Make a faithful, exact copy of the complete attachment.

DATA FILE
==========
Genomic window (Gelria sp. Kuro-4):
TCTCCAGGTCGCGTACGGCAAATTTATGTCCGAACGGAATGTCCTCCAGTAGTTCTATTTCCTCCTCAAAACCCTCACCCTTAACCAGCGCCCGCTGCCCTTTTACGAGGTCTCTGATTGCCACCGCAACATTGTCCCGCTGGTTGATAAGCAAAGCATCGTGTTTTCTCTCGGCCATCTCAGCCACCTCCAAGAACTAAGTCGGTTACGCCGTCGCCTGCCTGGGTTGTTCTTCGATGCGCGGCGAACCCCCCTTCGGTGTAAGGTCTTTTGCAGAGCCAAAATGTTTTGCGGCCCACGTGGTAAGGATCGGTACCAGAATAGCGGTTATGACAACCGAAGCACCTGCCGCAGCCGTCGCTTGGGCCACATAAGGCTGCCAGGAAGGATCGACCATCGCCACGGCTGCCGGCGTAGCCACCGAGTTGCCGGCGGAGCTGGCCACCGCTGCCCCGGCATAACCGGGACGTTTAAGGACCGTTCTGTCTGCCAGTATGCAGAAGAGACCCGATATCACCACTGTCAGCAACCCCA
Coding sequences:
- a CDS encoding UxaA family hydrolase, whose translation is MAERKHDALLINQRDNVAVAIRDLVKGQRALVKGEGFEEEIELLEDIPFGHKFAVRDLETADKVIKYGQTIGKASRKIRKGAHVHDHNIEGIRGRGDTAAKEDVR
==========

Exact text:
Genomic window (Gelria sp. Kuro-4):
TCTCCAGGTCGCGTACGGCAAATTTATGTCCGAACGGAATGTCCTCCAGTAGTTCTATTTCCTCCTCAAAACCCTCACCCTTAACCAGCGCCCGCTGCCCTTTTACGAGGTCTCTGATTGCCACCGCAACATTGTCCCGCTGGTTGATAAGCAAAGCATCGTGTTTTCTCTCGGCCATCTCAGCCACCTCCAAGAACTAAGTCGGTTACGCCGTCGCCTGCCTGGGTTGTTCTTCGATGCGCGGCGAACCCCCCTTCGGTGTAAGGTCTTTTGCAGAGCCAAAATGTTTTGCGGCCCACGTGGTAAGGATCGGTACCAGAATAGCGGTTATGACAACCGAAGCACCTGCCGCAGCCGTCGCTTGGGCCACATAAGGCTGCCAGGAAGGATCGACCATCGCCACGGCTGCCGGCGTAGCCACCGAGTTGCCGGCGGAGCTGGCCACCGCTGCCCCGGCATAACCGGGACGTTTAAGGACCGTTCTGTCTGCCAGTATGCAGAAGAGACCCGATATCACCACTGTCAGCAACCCCA
Coding sequences:
- a CDS encoding UxaA family hydrolase, whose translation is MAERKHDALLINQRDNVAVAIRDLVKGQRALVKGEGFEEEIELLEDIPFGHKFAVRDLETADKVIKYGQTIGKASRKIRKGAHVHDHNIEGIRGRGDTAAKEDVR